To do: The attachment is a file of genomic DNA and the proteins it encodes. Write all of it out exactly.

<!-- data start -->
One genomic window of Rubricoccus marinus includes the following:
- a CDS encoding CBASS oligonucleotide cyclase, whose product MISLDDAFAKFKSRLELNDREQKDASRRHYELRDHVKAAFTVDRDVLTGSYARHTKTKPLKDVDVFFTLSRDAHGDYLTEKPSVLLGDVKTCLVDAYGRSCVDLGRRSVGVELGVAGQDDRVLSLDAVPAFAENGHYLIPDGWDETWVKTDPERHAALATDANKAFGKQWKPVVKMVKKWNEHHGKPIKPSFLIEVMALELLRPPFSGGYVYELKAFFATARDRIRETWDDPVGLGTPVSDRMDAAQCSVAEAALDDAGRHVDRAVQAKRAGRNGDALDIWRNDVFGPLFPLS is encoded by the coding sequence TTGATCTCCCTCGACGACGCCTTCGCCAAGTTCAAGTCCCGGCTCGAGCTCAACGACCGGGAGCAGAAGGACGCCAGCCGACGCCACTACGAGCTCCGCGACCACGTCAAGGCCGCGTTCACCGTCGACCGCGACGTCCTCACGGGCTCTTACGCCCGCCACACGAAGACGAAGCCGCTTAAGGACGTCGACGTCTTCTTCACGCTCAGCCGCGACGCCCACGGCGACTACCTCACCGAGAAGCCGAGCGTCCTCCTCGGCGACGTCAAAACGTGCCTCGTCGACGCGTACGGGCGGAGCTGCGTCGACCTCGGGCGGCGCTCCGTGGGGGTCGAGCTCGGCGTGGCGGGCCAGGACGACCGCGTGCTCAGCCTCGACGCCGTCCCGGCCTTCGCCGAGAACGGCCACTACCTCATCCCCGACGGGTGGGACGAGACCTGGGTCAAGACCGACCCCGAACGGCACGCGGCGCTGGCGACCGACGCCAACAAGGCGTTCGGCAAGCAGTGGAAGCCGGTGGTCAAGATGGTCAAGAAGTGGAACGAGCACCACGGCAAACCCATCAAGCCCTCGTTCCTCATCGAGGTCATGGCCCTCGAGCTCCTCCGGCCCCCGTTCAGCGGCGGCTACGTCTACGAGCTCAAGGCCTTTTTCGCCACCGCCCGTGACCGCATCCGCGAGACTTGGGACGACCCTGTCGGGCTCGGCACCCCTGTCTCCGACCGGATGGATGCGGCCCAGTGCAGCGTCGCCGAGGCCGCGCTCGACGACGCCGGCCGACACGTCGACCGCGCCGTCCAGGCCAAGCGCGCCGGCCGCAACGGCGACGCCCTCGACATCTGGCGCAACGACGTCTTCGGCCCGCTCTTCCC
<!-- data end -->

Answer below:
One genomic window of Rubricoccus marinus includes the following:
- a CDS encoding CBASS oligonucleotide cyclase, whose product MISLDDAFAKFKSRLELNDREQKDASRRHYELRDHVKAAFTVDRDVLTGSYARHTKTKPLKDVDVFFTLSRDAHGDYLTEKPSVLLGDVKTCLVDAYGRSCVDLGRRSVGVELGVAGQDDRVLSLDAVPAFAENGHYLIPDGWDETWVKTDPERHAALATDANKAFGKQWKPVVKMVKKWNEHHGKPIKPSFLIEVMALELLRPPFSGGYVYELKAFFATARDRIRETWDDPVGLGTPVSDRMDAAQCSVAEAALDDAGRHVDRAVQAKRAGRNGDALDIWRNDVFGPLFPLS is encoded by the coding sequence TTGATCTCCCTCGACGACGCCTTCGCCAAGTTCAAGTCCCGGCTCGAGCTCAACGACCGGGAGCAGAAGGACGCCAGCCGACGCCACTACGAGCTCCGCGACCACGTCAAGGCCGCGTTCACCGTCGACCGCGACGTCCTCACGGGCTCTTACGCCCGCCACACGAAGACGAAGCCGCTTAAGGACGTCGACGTCTTCTTCACGCTCAGCCGCGACGCCCACGGCGACTACCTCACCGAGAAGCCGAGCGTCCTCCTCGGCGACGTCAAAACGTGCCTCGTCGACGCGTACGGGCGGAGCTGCGTCGACCTCGGGCGGCGCTCCGTGGGGGTCGAGCTCGGCGTGGCGGGCCAGGACGACCGCGTGCTCAGCCTCGACGCCGTCCCGGCCTTCGCCGAGAACGGCCACTACCTCATCCCCGACGGGTGGGACGAGACCTGGGTCAAGACCGACCCCGAACGGCACGCGGCGCTGGCGACCGACGCCAACAAGGCGTTCGGCAAGCAGTGGAAGCCGGTGGTCAAGATGGTCAAGAAGTGGAACGAGCACCACGGCAAACCCATCAAGCCCTCGTTCCTCATCGAGGTCATGGCCCTCGAGCTCCTCCGGCCCCCGTTCAGCGGCGGCTACGTCTACGAGCTCAAGGCCTTTTTCGCCACCGCCCGTGACCGCATCCGCGAGACTTGGGACGACCCTGTCGGGCTCGGCACCCCTGTCTCCGACCGGATGGATGCGGCCCAGTGCAGCGTCGCCGAGGCCGCGCTCGACGACGCCGGCCGACACGTCGACCGCGCCGTCCAGGCCAAGCGCGCCGGCCGCAACGGCGACGCCCTCGACATCTGGCGCAACGACGTCTTCGGCCCGCTCTTCCC